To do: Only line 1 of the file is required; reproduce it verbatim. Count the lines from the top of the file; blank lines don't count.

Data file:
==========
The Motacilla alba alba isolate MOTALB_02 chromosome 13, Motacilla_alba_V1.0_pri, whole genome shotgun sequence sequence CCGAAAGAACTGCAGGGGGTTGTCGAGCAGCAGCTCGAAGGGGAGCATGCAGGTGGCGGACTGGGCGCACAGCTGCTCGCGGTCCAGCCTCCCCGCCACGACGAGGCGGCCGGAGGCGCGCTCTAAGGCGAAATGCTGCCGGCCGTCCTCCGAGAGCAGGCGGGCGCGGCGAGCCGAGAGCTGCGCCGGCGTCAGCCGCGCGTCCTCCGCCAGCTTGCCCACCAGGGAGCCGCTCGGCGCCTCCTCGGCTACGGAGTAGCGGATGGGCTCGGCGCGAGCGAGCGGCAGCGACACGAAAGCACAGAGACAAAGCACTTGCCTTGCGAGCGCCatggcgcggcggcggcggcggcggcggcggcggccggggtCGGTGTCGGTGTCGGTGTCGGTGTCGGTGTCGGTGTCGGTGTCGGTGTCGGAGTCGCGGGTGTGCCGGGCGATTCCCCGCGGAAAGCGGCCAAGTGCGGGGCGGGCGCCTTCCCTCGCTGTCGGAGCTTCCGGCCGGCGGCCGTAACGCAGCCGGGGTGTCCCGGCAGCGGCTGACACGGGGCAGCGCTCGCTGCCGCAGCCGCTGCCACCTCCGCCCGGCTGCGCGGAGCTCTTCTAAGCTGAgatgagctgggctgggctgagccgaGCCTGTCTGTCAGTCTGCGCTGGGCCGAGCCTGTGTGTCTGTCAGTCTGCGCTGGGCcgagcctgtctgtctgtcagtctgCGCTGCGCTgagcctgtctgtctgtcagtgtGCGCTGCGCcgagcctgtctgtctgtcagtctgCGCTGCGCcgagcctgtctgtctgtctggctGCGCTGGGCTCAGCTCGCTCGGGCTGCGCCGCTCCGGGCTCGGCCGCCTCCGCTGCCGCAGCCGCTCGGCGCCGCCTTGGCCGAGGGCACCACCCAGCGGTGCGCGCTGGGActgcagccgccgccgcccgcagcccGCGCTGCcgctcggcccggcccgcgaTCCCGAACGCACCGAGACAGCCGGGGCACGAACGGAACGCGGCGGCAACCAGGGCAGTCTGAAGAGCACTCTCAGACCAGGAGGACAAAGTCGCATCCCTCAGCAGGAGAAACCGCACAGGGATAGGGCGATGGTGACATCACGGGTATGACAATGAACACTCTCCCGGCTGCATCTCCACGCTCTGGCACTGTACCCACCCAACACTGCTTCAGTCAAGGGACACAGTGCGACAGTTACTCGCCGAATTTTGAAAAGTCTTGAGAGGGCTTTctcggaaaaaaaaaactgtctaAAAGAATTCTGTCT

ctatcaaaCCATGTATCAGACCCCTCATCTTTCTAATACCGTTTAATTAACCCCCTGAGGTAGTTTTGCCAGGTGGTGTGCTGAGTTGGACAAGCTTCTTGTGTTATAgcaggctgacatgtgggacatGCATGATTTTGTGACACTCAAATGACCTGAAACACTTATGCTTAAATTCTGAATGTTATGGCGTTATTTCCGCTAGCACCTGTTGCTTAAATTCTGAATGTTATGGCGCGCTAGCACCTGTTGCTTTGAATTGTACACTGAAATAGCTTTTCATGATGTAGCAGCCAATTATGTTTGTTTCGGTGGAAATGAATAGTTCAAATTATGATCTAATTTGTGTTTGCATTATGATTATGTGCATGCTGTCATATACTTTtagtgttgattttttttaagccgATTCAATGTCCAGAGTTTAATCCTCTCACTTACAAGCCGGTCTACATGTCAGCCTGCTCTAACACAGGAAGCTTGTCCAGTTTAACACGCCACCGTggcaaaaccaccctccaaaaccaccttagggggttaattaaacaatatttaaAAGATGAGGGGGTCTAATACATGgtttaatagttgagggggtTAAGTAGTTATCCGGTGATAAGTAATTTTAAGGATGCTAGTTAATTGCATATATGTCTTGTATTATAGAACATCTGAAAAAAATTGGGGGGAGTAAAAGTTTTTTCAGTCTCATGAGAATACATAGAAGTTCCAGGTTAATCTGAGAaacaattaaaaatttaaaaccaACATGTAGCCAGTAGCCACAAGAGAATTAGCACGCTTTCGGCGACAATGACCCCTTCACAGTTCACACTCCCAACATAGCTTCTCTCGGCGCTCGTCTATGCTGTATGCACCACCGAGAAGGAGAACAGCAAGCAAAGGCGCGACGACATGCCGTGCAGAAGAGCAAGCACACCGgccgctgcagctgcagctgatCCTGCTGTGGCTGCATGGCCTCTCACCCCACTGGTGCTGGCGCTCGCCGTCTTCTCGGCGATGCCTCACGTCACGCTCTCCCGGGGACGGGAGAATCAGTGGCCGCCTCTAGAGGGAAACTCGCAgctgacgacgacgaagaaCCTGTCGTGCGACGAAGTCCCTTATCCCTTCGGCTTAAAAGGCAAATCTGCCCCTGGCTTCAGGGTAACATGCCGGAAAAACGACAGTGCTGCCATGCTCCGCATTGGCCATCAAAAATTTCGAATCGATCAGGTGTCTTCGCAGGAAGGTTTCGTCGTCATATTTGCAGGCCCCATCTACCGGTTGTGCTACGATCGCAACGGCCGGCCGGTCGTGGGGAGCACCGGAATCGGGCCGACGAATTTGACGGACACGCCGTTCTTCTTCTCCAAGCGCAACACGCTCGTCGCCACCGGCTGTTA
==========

The Motacilla alba alba isolate MOTALB_02 chromosome 13, Motacilla_alba_V1.0_pri, whole genome shotgun sequence sequence CCGAAAGAACTGCAGGGGGTTGTCGAGCAGCAGCTCGAAGGGGAGCATGCAGGTGGCGGACTGGGCGCACAGCTGCTCGCGGTCCAGCCTCCCCGCCACGACGAGGCGGCCGGAGGCGCGCTCTAAGGCGAAATGCTGCCGGCCGTCCTCCGAGAGCAGGCGGGCGCGGCGAGCCGAGAGCTGCGCCGGCGTCAGCCGCGCGTCCTCCGCCAGCTTGCCCACCAGGGAGCCGCTCGGCGCCTCCTCGGCTACGGAGTAGCGGATGGGCTCGGCGCGAGCGAGCGGCAGCGACACGAAAGCACAGAGACAAAGCACTTGCCTTGCGAGCGCCatggcgcggcggcggcggcggcggcggcggcggccggggtCGGTGTCGGTGTCGGTGTCGGTGTCGGTGTCGGTGTCGGTGTCGGTGTCGGAGTCGCGGGTGTGCCGGGCGATTCCCCGCGGAAAGCGGCCAAGTGCGGGGCGGGCGCCTTCCCTCGCTGTCGGAGCTTCCGGCCGGCGGCCGTAACGCAGCCGGGGTGTCCCGGCAGCGGCTGACACGGGGCAGCGCTCGCTGCCGCAGCCGCTGCCACCTCCGCCCGGCTGCGCGGAGCTCTTCTAAGCTGAgatgagctgggctgggctgagccgaGCCTGTCTGTCAGTCTGCGCTGGGCCGAGCCTGTGTGTCTGTCAGTCTGCGCTGGGCcgagcctgtctgtctgtcagtctgCGCTGCGCTgagcctgtctgtctgtcagtgtGCGCTGCGCcgagcctgtctgtctgtcagtctgCGCTGCGCcgagcctgtctgtctgtctggctGCGCTGGGCTCAGCTCGCTCGGGCTGCGCCGCTCCGGGCTCGGCCGCCTCCGCTGCCGCAGCCGCTCGGCGCCGCCTTGGCCGAGGGCACCACCCAGCGGTGCGCGCTGGGActgcagccgccgccgcccgcagcccGCGCTGCcgctcggcccggcccgcgaTCCCGAACGCACCGAGACAGCCGGGGCACGAACGGAACGCGGCGGCAACCAGGGCAGTCTGAAGAGCACTCTCAGACCAGGAGGACAAAGTCGCATCCCTCAGCAGGAGAAACCGCACAGGGATAGGGCGATGGTGACATCACGGGTATGACAATGAACACTCTCCCGGCTGCATCTCCACGCTCTGGCACTGTACCCACCCAACACTGCTTCAGTCAAGGGACACAGTGCGACAGTTACTCGCCGAATTTTGAAAAGTCTTGAGAGGGCTTTctcggaaaaaaaaaactgtctaAAAGAATTCTGTCT